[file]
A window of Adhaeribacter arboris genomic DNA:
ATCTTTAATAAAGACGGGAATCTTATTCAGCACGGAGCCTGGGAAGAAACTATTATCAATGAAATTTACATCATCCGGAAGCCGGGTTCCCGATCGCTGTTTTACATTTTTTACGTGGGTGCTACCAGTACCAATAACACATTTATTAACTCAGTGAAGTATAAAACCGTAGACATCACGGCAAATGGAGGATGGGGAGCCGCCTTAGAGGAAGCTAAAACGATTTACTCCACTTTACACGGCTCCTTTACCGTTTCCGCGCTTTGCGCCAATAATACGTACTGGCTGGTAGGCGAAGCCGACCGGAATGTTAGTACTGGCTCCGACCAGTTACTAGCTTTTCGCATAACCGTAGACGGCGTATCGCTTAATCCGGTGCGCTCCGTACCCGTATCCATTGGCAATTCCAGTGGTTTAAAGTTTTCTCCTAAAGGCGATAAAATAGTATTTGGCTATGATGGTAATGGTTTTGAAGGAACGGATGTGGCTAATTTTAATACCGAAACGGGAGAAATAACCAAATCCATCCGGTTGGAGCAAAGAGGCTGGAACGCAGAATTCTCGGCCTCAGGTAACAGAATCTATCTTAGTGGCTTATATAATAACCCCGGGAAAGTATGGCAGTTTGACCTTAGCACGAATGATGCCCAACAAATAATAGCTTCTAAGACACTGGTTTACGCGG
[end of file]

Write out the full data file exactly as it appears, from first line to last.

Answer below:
A window of Adhaeribacter arboris genomic DNA:
ATCTTTAATAAAGACGGGAATCTTATTCAGCACGGAGCCTGGGAAGAAACTATTATCAATGAAATTTACATCATCCGGAAGCCGGGTTCCCGATCGCTGTTTTACATTTTTTACGTGGGTGCTACCAGTACCAATAACACATTTATTAACTCAGTGAAGTATAAAACCGTAGACATCACGGCAAATGGAGGATGGGGAGCCGCCTTAGAGGAAGCTAAAACGATTTACTCCACTTTACACGGCTCCTTTACCGTTTCCGCGCTTTGCGCCAATAATACGTACTGGCTGGTAGGCGAAGCCGACCGGAATGTTAGTACTGGCTCCGACCAGTTACTAGCTTTTCGCATAACCGTAGACGGCGTATCGCTTAATCCGGTGCGCTCCGTACCCGTATCCATTGGCAATTCCAGTGGTTTAAAGTTTTCTCCTAAAGGCGATAAAATAGTATTTGGCTATGATGGTAATGGTTTTGAAGGAACGGATGTGGCTAATTTTAATACCGAAACGGGAGAAATAACCAAATCCATCCGGTTGGAGCAAAGAGGCTGGAACGCAGAATTCTCGGCCTCAGGTAACAGAATCTATCTTAGTGGCTTATATAATAACCCCGGGAAAGTATGGCAGTTTGACCTTAGCACGAATGATGCCCAACAAATAATAGCTTCTAAGACACTGGTTTACGCGG